"I Didn't Do It!"

Tackle the motive behind the lie.

Posted Mar 26, 2013

You walk into your four year old's bedroom and discover that he has scribbled a crayon mural on the wall. “Did you do this?” you ask, trying to stay calm. You have caught your little angel red, yellow, and green handed, yet he shakes his head, looks you in the eye and says, “I didn't do it!”

Often a child's lie has to do with covering up for a misdeed (even when it is obvious she is the culprit.) The reason for this is simple, yet powerful. Your youngster wants to be good so you will love her. There is actually some positive growth to this behavior. She is showing you that she is internalizing your rules and is aware she made a mistake. Developmentally, she starts by seeking your approval and as she grows, the wish to do the right thing becomes her own and she makes the right choices. As children mature and are increasingly savvy in in their ability to manipulate situations, the lies they tell will be more calculated. Your sophisticated nine year old might tell you, “I did my homework already”, because she wants to watch her favorite TV show. When you scratch beneath the surface, the underlying motives are often the same. She wants to maintain your love and acceptance.

It is only over time that your youngster will learn that he can admit his mistakes and you will still love him and he does not have to lie to be valued. Furthermore, when he is open about a mistake, you will be there to help him solve the problem. You can assist him by teaching him through your actions and words that honesty is the best policy. Here are some guidelines.

Avoid inquisitions. When your child is clearly lying, questioning her further or forcing her to confess can cause her to dig in her heels. Rather than asking, “Did you do it?” and starting an unnecessary battle, describe what you observe. For example, “I can see you've been playing ball and you broke the lamp.”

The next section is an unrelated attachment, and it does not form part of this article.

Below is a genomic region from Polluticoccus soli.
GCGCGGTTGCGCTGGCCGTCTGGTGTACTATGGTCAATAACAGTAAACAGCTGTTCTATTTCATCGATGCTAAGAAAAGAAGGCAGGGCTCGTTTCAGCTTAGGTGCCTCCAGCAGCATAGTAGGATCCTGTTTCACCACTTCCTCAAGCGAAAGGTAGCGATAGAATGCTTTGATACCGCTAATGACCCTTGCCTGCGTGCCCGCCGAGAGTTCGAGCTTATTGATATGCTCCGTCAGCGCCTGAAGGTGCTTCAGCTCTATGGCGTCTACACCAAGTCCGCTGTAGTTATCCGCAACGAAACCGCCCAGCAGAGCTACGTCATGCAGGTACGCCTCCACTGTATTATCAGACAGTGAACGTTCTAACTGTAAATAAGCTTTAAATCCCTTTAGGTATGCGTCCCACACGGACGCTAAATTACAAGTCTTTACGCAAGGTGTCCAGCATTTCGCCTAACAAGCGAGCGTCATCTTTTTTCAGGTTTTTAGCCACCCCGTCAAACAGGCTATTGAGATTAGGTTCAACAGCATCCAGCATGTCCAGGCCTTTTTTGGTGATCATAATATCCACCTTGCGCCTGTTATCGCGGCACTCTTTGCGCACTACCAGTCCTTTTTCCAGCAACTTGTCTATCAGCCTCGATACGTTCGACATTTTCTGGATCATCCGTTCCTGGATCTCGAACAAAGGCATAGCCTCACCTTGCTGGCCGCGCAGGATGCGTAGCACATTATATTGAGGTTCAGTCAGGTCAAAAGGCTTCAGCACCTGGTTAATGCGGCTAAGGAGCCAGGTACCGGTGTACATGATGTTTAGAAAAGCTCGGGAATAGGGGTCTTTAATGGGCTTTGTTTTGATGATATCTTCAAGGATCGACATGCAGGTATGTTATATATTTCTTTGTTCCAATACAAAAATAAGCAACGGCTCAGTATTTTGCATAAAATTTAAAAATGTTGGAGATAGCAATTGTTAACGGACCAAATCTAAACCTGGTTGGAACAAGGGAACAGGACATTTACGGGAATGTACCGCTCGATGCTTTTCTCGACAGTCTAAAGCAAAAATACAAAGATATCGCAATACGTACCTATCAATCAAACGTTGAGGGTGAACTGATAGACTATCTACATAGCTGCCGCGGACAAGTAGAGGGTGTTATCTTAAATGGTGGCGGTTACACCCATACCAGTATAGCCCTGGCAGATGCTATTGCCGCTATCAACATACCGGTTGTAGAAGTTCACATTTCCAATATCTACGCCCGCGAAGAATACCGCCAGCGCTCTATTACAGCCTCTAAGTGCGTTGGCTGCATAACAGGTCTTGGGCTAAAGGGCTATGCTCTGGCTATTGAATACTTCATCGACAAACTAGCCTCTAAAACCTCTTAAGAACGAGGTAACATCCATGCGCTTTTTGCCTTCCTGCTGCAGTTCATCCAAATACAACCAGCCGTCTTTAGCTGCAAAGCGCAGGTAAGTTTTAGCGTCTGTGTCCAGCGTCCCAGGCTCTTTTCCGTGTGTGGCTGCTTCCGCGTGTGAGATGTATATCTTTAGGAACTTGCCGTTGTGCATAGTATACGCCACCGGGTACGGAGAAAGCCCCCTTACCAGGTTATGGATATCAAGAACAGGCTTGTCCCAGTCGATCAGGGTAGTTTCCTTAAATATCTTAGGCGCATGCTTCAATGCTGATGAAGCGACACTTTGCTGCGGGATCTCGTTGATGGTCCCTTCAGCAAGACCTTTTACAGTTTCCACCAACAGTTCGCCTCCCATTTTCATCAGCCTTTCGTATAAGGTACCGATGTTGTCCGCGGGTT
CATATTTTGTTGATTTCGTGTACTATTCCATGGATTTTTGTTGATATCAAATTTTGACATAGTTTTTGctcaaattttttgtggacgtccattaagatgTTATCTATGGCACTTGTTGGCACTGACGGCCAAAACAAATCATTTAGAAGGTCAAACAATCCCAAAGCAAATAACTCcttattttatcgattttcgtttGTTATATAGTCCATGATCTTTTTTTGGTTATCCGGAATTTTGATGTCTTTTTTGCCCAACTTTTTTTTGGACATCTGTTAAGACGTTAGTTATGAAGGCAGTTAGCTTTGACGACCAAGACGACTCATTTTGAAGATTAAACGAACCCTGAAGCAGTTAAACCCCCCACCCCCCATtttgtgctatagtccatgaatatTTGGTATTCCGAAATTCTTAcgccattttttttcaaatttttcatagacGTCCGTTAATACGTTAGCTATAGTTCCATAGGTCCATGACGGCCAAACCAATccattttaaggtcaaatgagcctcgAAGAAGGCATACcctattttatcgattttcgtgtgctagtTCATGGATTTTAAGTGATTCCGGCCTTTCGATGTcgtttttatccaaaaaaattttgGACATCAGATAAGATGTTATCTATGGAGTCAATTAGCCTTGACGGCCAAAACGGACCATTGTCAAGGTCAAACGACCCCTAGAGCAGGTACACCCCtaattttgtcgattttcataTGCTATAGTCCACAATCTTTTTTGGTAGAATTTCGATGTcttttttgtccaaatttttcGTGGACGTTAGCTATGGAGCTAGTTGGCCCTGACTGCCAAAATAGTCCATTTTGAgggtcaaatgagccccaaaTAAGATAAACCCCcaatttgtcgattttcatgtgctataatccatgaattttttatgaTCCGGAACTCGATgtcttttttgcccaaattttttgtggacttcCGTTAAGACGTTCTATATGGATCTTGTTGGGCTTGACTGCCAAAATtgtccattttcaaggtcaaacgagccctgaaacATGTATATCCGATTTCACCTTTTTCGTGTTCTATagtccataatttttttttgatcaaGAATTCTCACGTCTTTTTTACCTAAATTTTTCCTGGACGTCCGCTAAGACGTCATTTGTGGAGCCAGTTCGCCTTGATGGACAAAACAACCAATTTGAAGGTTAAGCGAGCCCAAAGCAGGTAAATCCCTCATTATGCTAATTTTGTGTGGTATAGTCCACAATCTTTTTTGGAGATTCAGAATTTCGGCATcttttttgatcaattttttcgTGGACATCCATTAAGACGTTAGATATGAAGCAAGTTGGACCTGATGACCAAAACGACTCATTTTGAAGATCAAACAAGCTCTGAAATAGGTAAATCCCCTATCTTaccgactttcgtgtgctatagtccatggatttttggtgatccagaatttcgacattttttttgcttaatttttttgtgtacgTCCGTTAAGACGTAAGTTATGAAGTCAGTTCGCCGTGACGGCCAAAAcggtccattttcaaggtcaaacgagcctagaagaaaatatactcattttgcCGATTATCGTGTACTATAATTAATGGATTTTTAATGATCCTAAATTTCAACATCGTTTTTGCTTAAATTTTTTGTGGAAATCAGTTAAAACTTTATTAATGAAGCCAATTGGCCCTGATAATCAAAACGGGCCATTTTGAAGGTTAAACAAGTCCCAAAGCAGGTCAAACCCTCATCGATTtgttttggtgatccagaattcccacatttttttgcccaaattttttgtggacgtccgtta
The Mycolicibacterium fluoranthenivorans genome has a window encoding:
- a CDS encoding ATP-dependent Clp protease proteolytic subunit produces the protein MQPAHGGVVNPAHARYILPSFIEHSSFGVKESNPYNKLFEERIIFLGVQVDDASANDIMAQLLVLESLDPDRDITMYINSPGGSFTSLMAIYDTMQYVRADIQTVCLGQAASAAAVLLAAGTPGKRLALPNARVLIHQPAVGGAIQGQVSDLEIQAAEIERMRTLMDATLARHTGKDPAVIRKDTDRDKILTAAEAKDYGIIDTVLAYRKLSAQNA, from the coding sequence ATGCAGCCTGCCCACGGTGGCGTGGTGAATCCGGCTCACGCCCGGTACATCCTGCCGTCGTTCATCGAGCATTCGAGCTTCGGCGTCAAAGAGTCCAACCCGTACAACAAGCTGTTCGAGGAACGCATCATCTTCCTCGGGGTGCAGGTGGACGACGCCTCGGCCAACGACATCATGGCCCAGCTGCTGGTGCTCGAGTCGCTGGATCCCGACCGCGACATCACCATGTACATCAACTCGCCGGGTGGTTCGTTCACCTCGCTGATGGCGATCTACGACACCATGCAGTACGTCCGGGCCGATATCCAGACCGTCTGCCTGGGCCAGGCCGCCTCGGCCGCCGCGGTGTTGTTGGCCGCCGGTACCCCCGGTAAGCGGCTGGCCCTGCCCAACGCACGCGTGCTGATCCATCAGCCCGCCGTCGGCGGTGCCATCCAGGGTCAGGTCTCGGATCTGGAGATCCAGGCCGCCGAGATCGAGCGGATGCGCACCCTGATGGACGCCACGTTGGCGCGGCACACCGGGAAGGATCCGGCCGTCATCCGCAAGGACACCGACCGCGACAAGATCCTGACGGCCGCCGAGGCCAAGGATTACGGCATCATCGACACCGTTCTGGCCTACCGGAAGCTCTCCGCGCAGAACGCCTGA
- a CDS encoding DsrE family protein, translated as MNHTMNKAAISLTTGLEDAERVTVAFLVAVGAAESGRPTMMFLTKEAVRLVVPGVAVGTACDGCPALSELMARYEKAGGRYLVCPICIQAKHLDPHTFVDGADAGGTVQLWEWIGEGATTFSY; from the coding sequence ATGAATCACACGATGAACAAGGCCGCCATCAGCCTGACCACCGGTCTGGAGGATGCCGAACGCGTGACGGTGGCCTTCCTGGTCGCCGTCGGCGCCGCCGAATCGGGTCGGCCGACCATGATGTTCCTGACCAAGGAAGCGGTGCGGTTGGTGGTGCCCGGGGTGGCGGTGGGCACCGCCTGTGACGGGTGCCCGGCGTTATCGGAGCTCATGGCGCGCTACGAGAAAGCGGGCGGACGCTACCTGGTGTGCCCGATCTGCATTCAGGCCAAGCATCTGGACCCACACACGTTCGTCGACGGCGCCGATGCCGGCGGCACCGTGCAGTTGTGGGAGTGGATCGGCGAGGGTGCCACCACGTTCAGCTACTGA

Repeat the rules. Getting your child to change the problematic behavior and follow the rules should be your primary focus. Rather than launching into a battle about the lying, deal with the behavior first. For instance, “ You need to draw on paper, not the walls.” Then give him an objective explanation: “It's our job to take good care of our house.”

Tackle the motive behind the lie. Once you have addressed the rule, talk about the motive for the lie directly. “I think you were afraid that I would get angry and that is why you did not tell me you knocked down the plant.” Then, encourage her to be straightforward and reassure her of your love. For instance you can say, “I might not be happy about what you did, but I will always love you. When you tell me about a problem, I can help you to fix it.” Such statements create an environment in which your child feels safe enough to tell the truth.

Find a way for your child to fix his mistake. If he spills the juice, for example, let him help you wipe it up with paper towels.

Above all, if you are able to forgive your child's mistakes and demonstrate an openness to discussing problems, your child will feel secure and have less of a need to lie as she grows.

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